Aussie man ‘lucky’ to witness incredibly rare moment between snakes

Sanctuary manager Nick Stock couldn't believe his eyes when he spotted the interaction.

An Australian conservationist was stunned to capture the incredibly rare moment a python ate another snake of the same species — while it was still alive.

Wildlife Sanctuary manager Nick Stock was checking on the status of an arson event in Far North Queensland when he stumbled upon the wild cannibalism event.

Creeping closer to get a better look, Nick discovered the Black-headed Python wrapped itself around another creature and appeared to be constricting its prey. That’s when he noticed the snake’s prey was in fact a smaller Black-headed Python that it was eating tail-end first.

The smaller python attempts to escape as the larger one eats it alive. Source: Australian Wildlife Conservancy
The smaller python attempts to escape as the larger one eats it alive. Source: Australian Wildlife Conservancy

“It was a surprise at first, but I feel really fortunate to witness such an event,” Nick said. While he’s seen the pythons eating other snakes, it’s the first time he’s witnessed one eating another python.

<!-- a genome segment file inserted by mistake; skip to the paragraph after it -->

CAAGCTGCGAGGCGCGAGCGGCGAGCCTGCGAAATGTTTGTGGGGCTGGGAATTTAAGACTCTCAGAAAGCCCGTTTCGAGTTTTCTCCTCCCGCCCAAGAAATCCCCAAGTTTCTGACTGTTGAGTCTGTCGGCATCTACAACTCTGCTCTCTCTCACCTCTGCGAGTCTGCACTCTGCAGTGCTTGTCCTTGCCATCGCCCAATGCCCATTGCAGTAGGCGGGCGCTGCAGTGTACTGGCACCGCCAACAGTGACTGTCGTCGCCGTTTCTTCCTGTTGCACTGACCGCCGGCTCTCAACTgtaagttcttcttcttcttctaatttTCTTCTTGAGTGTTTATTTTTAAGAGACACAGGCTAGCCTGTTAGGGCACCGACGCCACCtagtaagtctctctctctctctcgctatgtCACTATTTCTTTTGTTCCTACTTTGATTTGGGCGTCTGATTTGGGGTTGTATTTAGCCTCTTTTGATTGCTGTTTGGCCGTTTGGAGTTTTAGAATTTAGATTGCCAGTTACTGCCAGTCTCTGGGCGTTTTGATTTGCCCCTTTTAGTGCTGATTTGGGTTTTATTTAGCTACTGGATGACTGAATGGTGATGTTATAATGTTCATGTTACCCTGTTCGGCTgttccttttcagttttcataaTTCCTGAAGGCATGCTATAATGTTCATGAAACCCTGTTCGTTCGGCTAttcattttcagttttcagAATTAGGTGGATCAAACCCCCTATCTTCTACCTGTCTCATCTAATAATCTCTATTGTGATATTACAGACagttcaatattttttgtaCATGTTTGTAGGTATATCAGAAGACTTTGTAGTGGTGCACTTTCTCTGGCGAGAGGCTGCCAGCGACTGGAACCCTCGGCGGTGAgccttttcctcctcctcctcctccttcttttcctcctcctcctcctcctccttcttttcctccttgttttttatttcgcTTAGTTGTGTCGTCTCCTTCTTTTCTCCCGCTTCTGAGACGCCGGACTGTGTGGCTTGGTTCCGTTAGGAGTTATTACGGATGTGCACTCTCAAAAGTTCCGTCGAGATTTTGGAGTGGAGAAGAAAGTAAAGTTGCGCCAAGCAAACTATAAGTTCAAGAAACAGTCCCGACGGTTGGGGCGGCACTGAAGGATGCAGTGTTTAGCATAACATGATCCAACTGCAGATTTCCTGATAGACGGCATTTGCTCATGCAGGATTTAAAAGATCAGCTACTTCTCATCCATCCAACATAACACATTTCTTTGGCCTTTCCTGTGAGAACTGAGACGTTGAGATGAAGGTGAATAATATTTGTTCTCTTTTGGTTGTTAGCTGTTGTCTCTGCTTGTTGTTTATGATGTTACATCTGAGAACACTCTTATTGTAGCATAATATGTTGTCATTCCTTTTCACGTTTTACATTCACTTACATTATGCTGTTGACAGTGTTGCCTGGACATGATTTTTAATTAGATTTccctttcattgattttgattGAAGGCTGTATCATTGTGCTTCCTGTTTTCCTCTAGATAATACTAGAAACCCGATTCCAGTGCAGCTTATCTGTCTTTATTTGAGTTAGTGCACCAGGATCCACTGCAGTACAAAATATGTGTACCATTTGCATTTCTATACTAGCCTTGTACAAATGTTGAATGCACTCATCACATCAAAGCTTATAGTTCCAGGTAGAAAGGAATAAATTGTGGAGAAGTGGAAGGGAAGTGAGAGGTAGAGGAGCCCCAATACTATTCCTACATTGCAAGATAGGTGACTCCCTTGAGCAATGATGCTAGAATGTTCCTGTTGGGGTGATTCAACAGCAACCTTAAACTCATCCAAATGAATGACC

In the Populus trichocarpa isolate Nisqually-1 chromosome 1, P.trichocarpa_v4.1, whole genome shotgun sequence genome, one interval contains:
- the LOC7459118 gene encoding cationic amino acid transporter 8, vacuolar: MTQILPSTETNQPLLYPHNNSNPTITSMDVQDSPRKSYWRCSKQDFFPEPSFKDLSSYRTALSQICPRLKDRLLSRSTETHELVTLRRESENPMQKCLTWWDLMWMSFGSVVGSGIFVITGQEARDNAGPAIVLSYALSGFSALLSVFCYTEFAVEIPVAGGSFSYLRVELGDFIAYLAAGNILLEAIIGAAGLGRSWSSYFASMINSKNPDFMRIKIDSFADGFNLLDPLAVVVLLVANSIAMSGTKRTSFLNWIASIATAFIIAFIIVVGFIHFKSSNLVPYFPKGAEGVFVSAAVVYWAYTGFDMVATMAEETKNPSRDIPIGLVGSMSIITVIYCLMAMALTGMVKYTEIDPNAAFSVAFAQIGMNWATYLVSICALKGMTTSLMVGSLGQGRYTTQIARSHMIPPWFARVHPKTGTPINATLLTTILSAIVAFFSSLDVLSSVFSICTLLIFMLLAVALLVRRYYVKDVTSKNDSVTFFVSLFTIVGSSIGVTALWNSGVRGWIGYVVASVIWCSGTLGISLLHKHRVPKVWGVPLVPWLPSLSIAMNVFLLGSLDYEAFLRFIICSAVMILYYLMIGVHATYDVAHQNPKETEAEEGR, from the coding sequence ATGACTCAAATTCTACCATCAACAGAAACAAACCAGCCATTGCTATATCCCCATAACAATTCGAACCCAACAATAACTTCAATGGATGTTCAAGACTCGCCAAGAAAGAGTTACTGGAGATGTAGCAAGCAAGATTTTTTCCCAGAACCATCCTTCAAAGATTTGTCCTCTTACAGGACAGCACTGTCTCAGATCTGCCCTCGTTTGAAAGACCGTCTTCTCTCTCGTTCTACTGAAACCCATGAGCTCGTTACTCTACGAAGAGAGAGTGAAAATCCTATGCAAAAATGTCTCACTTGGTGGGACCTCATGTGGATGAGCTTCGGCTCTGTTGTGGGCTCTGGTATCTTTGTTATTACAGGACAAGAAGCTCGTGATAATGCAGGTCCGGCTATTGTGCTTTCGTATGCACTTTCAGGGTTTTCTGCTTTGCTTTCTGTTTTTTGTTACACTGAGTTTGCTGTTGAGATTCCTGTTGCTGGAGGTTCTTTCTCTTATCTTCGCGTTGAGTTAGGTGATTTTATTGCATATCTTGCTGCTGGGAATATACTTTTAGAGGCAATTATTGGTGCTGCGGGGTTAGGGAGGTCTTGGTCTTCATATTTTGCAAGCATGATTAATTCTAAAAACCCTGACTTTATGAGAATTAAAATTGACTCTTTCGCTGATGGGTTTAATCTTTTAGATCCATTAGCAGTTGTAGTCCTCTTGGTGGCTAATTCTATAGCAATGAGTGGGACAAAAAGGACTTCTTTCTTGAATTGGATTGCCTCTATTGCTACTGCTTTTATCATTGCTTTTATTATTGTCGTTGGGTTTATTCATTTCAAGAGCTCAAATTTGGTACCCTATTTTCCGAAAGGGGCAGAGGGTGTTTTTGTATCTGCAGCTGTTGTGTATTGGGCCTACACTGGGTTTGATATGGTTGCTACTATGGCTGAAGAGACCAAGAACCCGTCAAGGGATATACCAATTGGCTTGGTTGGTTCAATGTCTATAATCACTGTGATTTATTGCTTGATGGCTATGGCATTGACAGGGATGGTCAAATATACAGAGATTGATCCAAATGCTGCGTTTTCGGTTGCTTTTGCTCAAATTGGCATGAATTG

“Fortunately for me but not-so-fortunately for the python being consumed, it took around 15 minutes from when I first witnessed the initial constriction to the python finishing its meal and returning to its burrow which was only about 10 feet away. This gave me plenty of time to get a camera and document the event.”

Documenting cannibalism is 'lucky'

Dr Helena Stokes, AWC Wildlife Ecologist, said witnessing and documenting a cannibalism event in the wild requires a fair bit of luck.

“Although cannibalism has been witnessed in this species in captivity and has been reported in the wild, getting images or footage of such an event in the wild is quite unusual and lucky,” Dr Stokes said.

The python opens its mouth wide to fit the other python inside.
A close up of the python's audacious feast. Source: Australian Wildlife Conservancy

“Black-headed Pythons prefer to eat reptiles over mammals and are known to eat larger reptiles including goannas, and even venomous snakes, so I’m not surprised that they would consume another python if the opportunity arose.

“By consuming other individuals, they are also reducing competition for resources in the area.”

Situated in the remote centre of the Cape York Peninsula, Piccaninny Plains Wildlife Sanctuary is a known hotspot for unique and rare wildlife encounters. The 165,000 hectare property is jointly owned by Australian Wildlife Conservancy and The Tony & Lisette Lewis Foundation – Wildlife Link.

Aussies stunned by the find

Sharing the remarkable images to Facebook, many were quick to comment on the astounding moment. “That’s a rough way to go. Poor thing is still alive!” said one person.

“I love snakes but this is def a yeah nah situation,” commented another.

“It's a snake eat snake world,” added a third.

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